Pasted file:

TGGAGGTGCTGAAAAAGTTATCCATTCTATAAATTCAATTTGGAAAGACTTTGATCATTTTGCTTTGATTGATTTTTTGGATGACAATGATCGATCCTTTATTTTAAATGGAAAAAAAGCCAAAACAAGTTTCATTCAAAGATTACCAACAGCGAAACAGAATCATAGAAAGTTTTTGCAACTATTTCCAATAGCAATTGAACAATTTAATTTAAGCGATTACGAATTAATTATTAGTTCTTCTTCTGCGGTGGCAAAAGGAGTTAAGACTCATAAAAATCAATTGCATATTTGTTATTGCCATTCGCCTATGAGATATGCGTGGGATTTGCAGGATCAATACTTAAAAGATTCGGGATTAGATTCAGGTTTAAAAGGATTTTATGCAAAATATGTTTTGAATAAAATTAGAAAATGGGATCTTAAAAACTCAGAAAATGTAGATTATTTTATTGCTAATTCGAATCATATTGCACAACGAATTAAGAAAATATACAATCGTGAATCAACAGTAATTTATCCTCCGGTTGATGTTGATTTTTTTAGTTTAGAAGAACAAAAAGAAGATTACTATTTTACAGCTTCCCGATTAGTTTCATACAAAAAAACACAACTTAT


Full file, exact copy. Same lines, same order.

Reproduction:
TGGAGGTGCTGAAAAAGTTATCCATTCTATAAATTCAATTTGGAAAGACTTTGATCATTTTGCTTTGATTGATTTTTTGGATGACAATGATCGATCCTTTATTTTAAATGGAAAAAAAGCCAAAACAAGTTTCATTCAAAGATTACCAACAGCGAAACAGAATCATAGAAAGTTTTTGCAACTATTTCCAATAGCAATTGAACAATTTAATTTAAGCGATTACGAATTAATTATTAGTTCTTCTTCTGCGGTGGCAAAAGGAGTTAAGACTCATAAAAATCAATTGCATATTTGTTATTGCCATTCGCCTATGAGATATGCGTGGGATTTGCAGGATCAATACTTAAAAGATTCGGGATTAGATTCAGGTTTAAAAGGATTTTATGCAAAATATGTTTTGAATAAAATTAGAAAATGGGATCTTAAAAACTCAGAAAATGTAGATTATTTTATTGCTAATTCGAATCATATTGCACAACGAATTAAGAAAATATACAATCGTGAATCAACAGTAATTTATCCTCCGGTTGATGTTGATTTTTTTAGTTTAGAAGAACAAAAAGAAGATTACTATTTTACAGCTTCCCGATTAGTTTCATACAAAAAAACACAACTTAT